He handed off his notebook and gathered up all the odd bits of courage he could scrape out of the corners of his being.  They made a rather pathetic pile at the moment. Still, he wasn't going to leave this place saying that he hadn't the nerve to even look!  He put his feet to the narrow stairs, practically hugging the wall. He had already determined that it was best to keep his eyes on the goal ahead and never to look down or back. This same conclusion had held him in good stead in the past and it served well now.

Step by step his reluctant feet took him, farther and farther from the ground, above Finch's head, then to the ceiling of the room. This was an especially unnerving moment, something about being at the ceiling.  He willed his feet to keep moving. He entered a small dark space between the floors, then his head came out into another open room. He stopped to look around.  Like its companions, it was also empty but in worse repair. There was the smell of dust and dry droppings from old bird nestings. He could see where lamps had hung, the shutter brackets, the carvings on the sills. Each level being a progressively smaller circle, there was only a set of closets where the room had been below.  Another shelf, another small fireplace. Notches in the walls where something once hung.  Drapes? Tapestries, perhaps?  The cracks in the flooring were not so obvious from here - he was glad he had noticed them below.  Yet another set of steps went upward, but he dared not cross to them.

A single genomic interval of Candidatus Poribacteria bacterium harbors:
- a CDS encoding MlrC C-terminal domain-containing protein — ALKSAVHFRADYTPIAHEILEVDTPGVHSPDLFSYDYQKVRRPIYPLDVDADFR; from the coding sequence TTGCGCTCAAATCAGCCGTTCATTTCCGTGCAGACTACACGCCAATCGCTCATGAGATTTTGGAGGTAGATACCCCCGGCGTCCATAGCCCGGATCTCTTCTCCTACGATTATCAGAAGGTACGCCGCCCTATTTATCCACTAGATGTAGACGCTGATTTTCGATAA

It was so sad, so empty and bereft of color.  So many wondrous things gone forever out of Middle-earth, the dwellers of the towers among them no doubt. Sunsets would light this room with red and gold fire, everyday giving it a glory from the past. But no eyes would be there to behold it.

He began working his way back down. This proved even more scary than going up and he soon was hugging the wall as he went down nearly crawling backwards. He was terribly grateful to feel the floor under his feet again, and suddenly this floor didn't seem nearly as high as it had before.  The two of them cautiously and slowly made thier way back to the ground level.

Once back in the main room Bilbo breathed a little easier. While his reasoning mind knew those steps were sound and he had been in no danger, some hobbitish part of him still protested the height greatly, made his heart squeeze with a brushing of fear.